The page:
Was it an off day or a day off?
Sometimes with Atlético Madrid under Diego Simeone, it’s hard to tell because they tend to be a reactionary side, waiting to see what opponents do before they counter and attack themselves. Atlético travelled to Vallecas on Saturday afternoon with one eye on their Champions League game against Juventus on Wednesday night at the Wanda Metropolitano. LaLiga is nothing more than a vague hope at this stage, and they really are relying on upending Juve in the last 16 or else face the possibility of a lost season.
”Atlético vs Juventus could be a perfect Champions League final,” said Alvaro Morata after the Rayo game. He’s right, but it’s not a final. It’s a last 16 tie and regardless of who loses over 180 minutes, someone’s season will be as good as finished once it’s done and the teams that are left will have one less heavyweight to worry about as the competition moves toward its climax in the Wanda Metropolitano on June 1.
Club president Enrique Cerezo has made no secret that Atlético want to and intend to be there — and not as guests. They made it their raison d’être during the summer and doubled down in January with Morata’s signing. Qualification for the knockout stage was the first stage after a humbling exit last season and the draw was not kind to them.
Atlético arrive into the biggest game of their season in their worst form and despite that win in Vallecas, there’s a sense that this isn’t how it was supposed to be this season. They lost to Real Betis two weeks ago and for a second consecutive game against Real Madrid in another match that was like many of the rest of Atlético’s this season — despite their outlay in the summer and whispers that they might actually improve in attack, It was just another shade of boring. But they won in Vallecas even if the sensaciones, as they say in Spain, were not great.
Simeone signed a new contract last week until 2022, which comes at a strange time. Much like Ernesto Valverde’s deal at Barcelona — which did and still is splitting Barcelona fans as to its timing and merit — these deals are announced just before big games as a matter of aesthetics. Barça’s Bartomeu spoke out after AS Roma’s famous quarterfinal comeback last season — the very game that has caused the divide over Valverde — and reports in Spain suggest they announced this new deal to give him their support at an important point in the season. Simeone doesn’t need such backing from his club, but it’s a timely point and a means to reduce any sense of pressure — this isn’t about one game. It’s about a longer-term project and Cholo is leading that project.
Simeone’s ouevre at Atlético is beyond impressive. The problem now with arguing that it’s the end of a cycle is that you have to first clarify how important he has been to the club. There has never been a better manager. He could lose the next 50 games in a row and still have the best record for any Atlético manager in LaLiga. He has turned them from the laughing stock into a steady competitor to battle Real Madrid and Barcelona. His status as a legend at the club is in no doubt — but given Atleti’s wayward league title challenge, they need a massive performance against Juventus to keep the faith alive.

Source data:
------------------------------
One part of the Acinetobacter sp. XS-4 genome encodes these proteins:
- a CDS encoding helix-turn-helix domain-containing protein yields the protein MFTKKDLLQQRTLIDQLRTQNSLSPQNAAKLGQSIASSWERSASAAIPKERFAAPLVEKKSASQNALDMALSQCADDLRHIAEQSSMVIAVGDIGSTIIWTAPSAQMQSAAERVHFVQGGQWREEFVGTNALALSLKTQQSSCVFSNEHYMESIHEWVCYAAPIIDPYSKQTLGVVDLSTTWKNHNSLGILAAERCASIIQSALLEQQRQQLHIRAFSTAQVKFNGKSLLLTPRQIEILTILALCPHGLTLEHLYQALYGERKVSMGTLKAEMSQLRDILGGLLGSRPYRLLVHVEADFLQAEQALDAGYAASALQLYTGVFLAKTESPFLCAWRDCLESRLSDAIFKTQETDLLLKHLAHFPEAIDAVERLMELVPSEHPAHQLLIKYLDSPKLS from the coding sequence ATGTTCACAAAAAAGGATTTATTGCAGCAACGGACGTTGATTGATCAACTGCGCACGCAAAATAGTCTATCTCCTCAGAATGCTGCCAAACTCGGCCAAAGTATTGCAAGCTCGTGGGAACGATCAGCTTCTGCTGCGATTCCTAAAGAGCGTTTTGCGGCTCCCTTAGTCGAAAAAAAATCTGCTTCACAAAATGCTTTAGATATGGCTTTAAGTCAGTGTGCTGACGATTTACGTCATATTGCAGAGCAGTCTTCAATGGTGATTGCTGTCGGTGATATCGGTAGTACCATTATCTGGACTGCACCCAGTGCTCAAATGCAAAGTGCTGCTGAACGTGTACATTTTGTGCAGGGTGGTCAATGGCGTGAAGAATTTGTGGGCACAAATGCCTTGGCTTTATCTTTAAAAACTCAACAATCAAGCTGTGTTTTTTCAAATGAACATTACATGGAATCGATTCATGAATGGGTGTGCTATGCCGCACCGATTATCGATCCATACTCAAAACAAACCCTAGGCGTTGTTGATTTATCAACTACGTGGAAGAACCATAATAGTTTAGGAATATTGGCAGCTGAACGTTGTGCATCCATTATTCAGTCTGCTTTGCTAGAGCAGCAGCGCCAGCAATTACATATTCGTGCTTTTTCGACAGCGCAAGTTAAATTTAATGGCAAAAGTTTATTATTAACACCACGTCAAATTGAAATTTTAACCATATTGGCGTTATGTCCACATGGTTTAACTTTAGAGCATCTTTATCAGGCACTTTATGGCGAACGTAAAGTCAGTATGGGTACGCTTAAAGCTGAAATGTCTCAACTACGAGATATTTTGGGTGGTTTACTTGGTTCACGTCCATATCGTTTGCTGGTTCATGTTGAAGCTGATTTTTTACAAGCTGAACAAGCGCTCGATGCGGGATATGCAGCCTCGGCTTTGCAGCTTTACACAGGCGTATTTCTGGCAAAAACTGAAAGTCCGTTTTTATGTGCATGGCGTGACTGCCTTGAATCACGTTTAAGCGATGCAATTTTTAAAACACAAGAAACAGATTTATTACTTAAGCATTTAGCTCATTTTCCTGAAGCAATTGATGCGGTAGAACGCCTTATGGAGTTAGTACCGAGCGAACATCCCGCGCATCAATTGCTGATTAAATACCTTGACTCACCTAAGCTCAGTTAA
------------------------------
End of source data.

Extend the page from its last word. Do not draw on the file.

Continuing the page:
Simeone’s strategy was and remains simple — boil everything down to the bone, eliminate risk and hope that Griezmann or someone with slightly more quality can turn home one of the few chances created. It’s hardly rocket science, but they will need more on Wednesday and in the return leg in Turin.
He has options now too, as we saw in Vallecas on Saturday. Diego Costa is back, he played with Álvaro Morata and things did improve with the pair up front. If the Argentine does see his two strikers as a viable option playing together moving forward, it might mean a move for Antoine Griezmann out to the Arda Turan role on the wing from where he often roved inside. The Frenchman could be given the freedom of the entire attack line with the two strikers as decoys and battering rams to open spaces for him. That would mean Koke is needed to play on the other wing and to offer the work only he can offer. With Saúl and Rodri inside, it achieves many of the things any team needs.
Balance, strength, numbers in midfield, support for the attackers and width will be taken care of by Filipe Luis and Santiago Arias. And that width will be important with Costa and Morata inside waiting for crosses.
Atlético have stayed the same for the last number of years. That’s not a bad thing for stability, and it’s way better than the oscillation that used to take place at the club from quite bad to very bad seasons, along with the odd good season sandwiched in between.
The Juventus game could be a turning point for Simeone and this Atlético side. It’s arguably the most important game of his tenure. The Champions League finals were huge, but Atlético and what they had achieved made them winners before they won or lost those games. This is more polarising in what it could mean for the club.
Max Allegri’s side are considered favourites to win the competition in a confused betting market. A win over them could improve confidence, put the rest of Europe on notice and make Atlético favourites — even if it is by default. A loss and elimination in the round of 16 could have reverberations that alter everything at the club.